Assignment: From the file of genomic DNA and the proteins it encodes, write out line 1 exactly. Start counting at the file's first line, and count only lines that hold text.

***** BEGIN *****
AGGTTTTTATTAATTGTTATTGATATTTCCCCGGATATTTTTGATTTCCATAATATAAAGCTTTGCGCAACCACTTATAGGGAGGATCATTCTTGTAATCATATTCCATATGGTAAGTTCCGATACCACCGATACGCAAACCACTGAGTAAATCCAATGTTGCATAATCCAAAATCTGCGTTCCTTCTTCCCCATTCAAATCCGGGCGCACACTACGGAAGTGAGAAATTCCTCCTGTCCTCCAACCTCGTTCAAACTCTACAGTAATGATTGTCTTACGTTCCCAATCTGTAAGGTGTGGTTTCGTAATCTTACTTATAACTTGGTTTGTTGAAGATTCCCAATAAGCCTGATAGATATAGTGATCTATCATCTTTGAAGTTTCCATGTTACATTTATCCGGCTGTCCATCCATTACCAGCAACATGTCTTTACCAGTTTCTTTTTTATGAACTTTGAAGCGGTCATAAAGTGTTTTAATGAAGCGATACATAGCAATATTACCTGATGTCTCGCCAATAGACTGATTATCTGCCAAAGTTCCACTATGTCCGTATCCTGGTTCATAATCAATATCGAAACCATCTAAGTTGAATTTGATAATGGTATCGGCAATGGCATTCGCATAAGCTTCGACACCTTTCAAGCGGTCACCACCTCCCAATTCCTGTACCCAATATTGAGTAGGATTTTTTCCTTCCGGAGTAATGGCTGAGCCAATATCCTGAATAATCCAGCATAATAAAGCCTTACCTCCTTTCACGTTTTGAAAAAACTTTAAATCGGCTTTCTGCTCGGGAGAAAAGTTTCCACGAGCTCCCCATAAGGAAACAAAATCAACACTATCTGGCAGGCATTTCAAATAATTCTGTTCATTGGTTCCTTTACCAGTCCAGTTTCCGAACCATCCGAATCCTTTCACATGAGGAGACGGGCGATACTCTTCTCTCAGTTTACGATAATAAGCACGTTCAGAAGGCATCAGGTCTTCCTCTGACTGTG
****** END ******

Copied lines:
AGGTTTTTATTAATTGTTATTGATATTTCCCCGGATATTTTTGATTTCCATAATATAAAGCTTTGCGCAACCACTTATAGGGAGGATCATTCTTGTAATCATATTCCATATGGTAAGTTCCGATACCACCGATACGCAAACCACTGAGTAAATCCAATGTTGCATAATCCAAAATCTGCGTTCCTTCTTCCCCATTCAAATCCGGGCGCACACTACGGAAGTGAGAAATTCCTCCTGTCCTCCAACCTCGTTCAAACTCTACAGTAATGATTGTCTTACGTTCCCAATCTGTAAGGTGTGGTTTCGTAATCTTACTTATAACTTGGTTTGTTGAAGATTCCCAATAAGCCTGATAGATATAGTGATCTATCATCTTTGAAGTTTCCATGTTACATTTATCCGGCTGTCCATCCATTACCAGCAACATGTCTTTACCAGTTTCTTTTTTATGAACTTTGAAGCGGTCATAAAGTGTTTTAATGAAGCGATACATAGCAATATTACCTGATGTCTCGCCAATAGACTGATTATCTGCCAAAGTTCCACTATGTCCGTATCCTGGTTCATAATCAATATCGAAACCATCTAAGTTGAATTTGATAATGGTATCGGCAATGGCATTCGCATAAGCTTCGACACCTTTCAAGCGGTCACCACCTCCCAATTCCTGTACCCAATATTGAGTAGGATTTTTTCCTTCCGGAGTAATGGCTGAGCCAATATCCTGAATAATCCAGCATAATAAAGCCTTACCTCCTTTCACGTTTTGAAAAAACTTTAAATCGGCTTTCTGCTCGGGAGAAAAGTTTCCACGAGCTCCCCATAAGGAAACAAAATCAACACTATCTGGCAGGCATTTCAAATAATTCTGTTCATTGGTTCCTTTACCAGTCCAGTTTCCGAACCATCCGAATCCTTTCACATGAGGAGACGGGCGATACTCTTCTCTCAGTTTACGATAATAAGCACGTTCAGAAGGCATCAGGTCTTCCTCTGACTGTG